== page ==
Startling, Definitive Research – Spiritual Growth & Victory Over Sin
Last week I attended a presentation by Arnie Cole, CEO of Back to the Bible and the Center for Bible Engagement, on a major piece of research conducted across Australia (and the USA). The research set out to discover what, if anything, of all the things we do as an expression of our Christian faith (going to church, worshipping, praying, listening to sermons, attending home groups … apparently they came up with a list of 150 things!) has a positive impact on our spiritual growth.
Not a bad question. Would it surprise you to know that of all those things we do, only one made a measurable and dramatic difference? That’s right, just one!
So, how did they define spiritual growth? Here’s it is:
Growing closer to Jesus, as evidenced by clear changes in our behaviour and in our lives.
Now when you stop and think about it, that’s not bad. It may be written in researchers’ parlance, but actually growing spiritually is about growing up in Christ, maturing – and the evidence of that, according to the Bible, is a change in how we think and behave.
So, being the creative little things that they are, the researchers chose the 22 most common sins in our lives. Anger, sexual immorality, gossip … 22 of them. And they looked for a correlation between the 150 things we do in expression of our Christian faith, and a reduction in sin – that being the tangible evidence of a transformed life.
Well, they were both startling and definitive. After a comprehensive analysis of the responses of a few thousand people (a statistically valid sample across age groups and other demographic factors), this is what they found:
Here are the numbers:
Now I wanted to give it to you live, so my apologies that it’s a little blurry. The left hand group shows those Australians who identify as Christian. The one second from the left are those who, in addition, attend church at least once a month. (The two right hand groups are the US results).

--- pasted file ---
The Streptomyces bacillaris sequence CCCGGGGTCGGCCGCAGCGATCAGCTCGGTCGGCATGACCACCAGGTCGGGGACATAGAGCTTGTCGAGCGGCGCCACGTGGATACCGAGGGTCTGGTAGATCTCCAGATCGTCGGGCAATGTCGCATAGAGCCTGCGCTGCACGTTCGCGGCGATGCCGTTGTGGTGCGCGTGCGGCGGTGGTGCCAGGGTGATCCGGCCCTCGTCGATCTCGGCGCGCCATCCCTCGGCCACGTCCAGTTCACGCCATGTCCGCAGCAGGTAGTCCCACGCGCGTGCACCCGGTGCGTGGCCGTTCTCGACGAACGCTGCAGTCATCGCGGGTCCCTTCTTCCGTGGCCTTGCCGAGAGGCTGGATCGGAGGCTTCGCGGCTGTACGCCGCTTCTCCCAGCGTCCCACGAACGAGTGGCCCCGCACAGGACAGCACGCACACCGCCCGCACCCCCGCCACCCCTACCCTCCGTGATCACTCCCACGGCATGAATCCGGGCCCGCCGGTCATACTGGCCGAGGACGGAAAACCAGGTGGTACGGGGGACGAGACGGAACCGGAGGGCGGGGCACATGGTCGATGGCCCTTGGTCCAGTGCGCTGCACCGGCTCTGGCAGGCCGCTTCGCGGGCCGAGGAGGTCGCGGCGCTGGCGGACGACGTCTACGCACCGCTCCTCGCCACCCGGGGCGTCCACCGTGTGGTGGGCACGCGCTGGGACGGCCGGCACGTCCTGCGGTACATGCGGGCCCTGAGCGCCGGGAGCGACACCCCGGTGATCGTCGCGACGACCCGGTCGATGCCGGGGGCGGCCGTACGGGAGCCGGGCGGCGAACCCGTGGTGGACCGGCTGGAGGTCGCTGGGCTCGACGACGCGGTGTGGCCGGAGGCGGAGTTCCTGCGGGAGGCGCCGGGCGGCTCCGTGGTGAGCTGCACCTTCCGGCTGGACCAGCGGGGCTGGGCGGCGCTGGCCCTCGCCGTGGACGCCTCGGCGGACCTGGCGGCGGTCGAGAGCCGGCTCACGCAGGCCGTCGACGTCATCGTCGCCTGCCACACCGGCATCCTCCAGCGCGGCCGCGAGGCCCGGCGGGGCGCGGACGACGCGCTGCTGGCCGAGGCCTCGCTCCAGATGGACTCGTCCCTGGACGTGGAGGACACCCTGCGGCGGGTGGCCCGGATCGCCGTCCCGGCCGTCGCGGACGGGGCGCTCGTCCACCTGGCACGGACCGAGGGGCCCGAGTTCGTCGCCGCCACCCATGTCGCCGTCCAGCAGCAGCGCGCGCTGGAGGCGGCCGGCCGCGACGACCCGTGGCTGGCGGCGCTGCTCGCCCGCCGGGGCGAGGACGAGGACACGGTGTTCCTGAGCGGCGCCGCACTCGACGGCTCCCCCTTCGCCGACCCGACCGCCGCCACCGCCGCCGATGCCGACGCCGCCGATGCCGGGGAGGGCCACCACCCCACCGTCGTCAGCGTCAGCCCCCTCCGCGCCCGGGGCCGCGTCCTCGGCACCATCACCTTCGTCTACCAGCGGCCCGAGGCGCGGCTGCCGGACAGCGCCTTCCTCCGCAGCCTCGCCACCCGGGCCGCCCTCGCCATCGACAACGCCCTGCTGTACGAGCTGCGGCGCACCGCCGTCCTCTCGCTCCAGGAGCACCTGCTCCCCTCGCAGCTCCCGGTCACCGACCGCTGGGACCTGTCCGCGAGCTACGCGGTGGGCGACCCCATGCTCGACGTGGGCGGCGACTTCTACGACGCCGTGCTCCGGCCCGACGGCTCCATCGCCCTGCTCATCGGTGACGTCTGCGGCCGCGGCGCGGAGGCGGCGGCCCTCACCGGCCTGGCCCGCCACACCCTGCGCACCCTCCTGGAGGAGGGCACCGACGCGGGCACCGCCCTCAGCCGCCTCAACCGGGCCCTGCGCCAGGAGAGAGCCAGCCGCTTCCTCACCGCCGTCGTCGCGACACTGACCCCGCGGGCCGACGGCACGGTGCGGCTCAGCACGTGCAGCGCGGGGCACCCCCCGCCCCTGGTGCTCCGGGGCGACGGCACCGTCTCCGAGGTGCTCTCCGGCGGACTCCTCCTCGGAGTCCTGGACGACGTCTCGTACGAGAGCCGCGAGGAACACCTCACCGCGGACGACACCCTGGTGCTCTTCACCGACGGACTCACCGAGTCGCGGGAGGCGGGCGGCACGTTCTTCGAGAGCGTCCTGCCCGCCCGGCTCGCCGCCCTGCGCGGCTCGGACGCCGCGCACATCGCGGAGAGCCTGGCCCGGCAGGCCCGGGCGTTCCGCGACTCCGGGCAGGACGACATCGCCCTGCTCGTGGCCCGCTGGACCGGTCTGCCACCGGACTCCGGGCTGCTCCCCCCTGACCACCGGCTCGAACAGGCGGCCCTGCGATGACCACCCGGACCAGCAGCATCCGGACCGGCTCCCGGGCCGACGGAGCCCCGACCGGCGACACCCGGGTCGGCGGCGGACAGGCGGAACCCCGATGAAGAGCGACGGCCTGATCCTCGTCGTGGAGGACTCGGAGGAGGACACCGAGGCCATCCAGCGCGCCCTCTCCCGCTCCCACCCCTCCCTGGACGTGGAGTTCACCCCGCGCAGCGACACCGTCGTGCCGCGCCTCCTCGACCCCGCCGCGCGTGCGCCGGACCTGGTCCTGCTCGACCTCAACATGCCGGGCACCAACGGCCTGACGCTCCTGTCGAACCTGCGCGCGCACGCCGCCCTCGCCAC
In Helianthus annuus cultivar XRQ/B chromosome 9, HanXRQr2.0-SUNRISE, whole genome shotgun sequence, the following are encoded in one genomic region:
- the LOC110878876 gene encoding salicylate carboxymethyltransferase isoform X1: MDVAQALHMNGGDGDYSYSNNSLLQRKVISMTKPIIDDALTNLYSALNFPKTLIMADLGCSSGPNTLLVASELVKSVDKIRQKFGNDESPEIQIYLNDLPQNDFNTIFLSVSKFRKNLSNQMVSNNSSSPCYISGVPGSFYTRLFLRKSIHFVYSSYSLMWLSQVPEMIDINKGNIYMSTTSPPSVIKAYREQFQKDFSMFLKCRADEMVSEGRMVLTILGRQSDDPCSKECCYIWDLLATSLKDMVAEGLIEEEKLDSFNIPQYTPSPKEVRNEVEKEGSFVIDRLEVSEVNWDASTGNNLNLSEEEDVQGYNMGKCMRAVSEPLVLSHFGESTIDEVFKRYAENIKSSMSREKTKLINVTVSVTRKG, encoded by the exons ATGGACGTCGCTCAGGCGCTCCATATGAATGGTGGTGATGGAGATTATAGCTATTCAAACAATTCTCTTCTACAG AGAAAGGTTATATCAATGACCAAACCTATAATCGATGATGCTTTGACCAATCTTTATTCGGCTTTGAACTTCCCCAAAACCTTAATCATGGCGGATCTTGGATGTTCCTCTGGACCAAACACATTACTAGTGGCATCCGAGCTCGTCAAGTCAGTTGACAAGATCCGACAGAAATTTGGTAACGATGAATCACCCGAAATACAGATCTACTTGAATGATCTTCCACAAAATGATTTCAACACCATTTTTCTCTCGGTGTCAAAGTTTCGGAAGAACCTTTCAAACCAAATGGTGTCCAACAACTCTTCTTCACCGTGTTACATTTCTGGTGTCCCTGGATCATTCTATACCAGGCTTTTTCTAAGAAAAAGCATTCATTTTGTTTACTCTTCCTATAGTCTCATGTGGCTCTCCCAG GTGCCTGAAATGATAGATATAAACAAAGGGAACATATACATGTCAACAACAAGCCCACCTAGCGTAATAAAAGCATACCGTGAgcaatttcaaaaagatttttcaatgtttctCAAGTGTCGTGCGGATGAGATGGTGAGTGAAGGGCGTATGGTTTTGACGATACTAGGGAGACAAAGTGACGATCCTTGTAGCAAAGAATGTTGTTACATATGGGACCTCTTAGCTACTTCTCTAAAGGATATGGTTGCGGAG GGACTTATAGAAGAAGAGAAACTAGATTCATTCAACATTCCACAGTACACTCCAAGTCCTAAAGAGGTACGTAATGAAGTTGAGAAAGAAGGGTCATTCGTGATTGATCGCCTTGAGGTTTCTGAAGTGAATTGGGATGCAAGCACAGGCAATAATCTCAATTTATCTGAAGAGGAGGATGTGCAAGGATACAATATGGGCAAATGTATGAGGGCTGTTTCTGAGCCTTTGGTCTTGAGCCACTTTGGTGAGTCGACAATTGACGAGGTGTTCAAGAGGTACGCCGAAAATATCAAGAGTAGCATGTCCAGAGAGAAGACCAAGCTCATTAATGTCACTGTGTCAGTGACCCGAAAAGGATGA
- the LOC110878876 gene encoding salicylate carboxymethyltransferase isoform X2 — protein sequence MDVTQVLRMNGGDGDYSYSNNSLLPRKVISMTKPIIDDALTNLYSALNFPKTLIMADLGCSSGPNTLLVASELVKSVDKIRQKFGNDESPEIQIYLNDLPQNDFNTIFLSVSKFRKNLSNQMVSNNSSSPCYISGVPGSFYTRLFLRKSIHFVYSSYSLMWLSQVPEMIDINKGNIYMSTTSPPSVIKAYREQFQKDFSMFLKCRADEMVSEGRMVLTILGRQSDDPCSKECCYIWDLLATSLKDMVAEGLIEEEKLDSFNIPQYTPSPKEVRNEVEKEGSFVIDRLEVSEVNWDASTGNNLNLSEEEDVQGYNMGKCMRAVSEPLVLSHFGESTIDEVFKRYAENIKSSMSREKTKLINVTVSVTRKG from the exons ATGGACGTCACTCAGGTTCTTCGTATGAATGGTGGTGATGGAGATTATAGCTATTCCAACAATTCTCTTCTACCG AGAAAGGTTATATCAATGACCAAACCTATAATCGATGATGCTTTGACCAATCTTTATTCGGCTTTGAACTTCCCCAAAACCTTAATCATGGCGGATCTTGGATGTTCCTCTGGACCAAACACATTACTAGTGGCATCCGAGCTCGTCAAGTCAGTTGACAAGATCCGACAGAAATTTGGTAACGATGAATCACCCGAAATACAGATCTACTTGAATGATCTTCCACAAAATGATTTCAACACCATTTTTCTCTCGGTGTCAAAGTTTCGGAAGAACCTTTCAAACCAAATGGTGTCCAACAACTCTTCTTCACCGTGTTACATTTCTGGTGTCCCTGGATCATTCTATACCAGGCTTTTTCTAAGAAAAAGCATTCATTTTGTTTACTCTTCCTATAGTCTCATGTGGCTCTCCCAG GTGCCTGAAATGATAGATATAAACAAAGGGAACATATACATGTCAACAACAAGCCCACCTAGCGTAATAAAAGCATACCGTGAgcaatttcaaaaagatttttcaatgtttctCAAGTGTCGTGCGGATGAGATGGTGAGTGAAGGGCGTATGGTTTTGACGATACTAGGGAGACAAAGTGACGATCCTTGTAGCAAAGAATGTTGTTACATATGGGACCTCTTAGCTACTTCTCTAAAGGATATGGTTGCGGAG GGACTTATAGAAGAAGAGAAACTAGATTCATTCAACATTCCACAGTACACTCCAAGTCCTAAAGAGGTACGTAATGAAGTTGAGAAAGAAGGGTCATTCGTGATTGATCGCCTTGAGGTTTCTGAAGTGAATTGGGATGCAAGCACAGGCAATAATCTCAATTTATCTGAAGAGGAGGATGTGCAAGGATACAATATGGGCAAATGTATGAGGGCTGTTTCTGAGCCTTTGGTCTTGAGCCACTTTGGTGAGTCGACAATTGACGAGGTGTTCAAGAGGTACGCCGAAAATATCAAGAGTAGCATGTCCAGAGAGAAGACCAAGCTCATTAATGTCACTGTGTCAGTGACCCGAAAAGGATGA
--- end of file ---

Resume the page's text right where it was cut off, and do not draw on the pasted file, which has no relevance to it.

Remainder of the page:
The reddish bar represents those who don’t read their Bibles at all. The orange bar, read their Bible 1 to 3 days a week. And the green bar, read their Bible four days a week or more.
So, looking at Australians who attend church regularly (the group second from the left) 21% or one fifth, don’t read their Bibles at all. 47% (almost half) read their Bibles 1 to 3 days a week. And only 33% (one third) read their Bibles 4 days a week or more – those being the only ones who exhibit evidence of a transformed life.
Now, just in case you’re thinking, hang on, is there really such a close link between spiritual growth (evidenced by a reduction in sin) and reading your Bible 4 times a week or more, here’s what Arnie said:
So is anyone saying we should stop doing all those other things – going to church, worshipping God, listening to sermons, praying … ? No. Not at all!
But you can’t help but wonder … how different our lives would be, how different our churches would be, how different our world would be, if those of us who call ourselves by His Name – Christians – took the Word of God at least as seriously as say … email or Facebook. Hmm?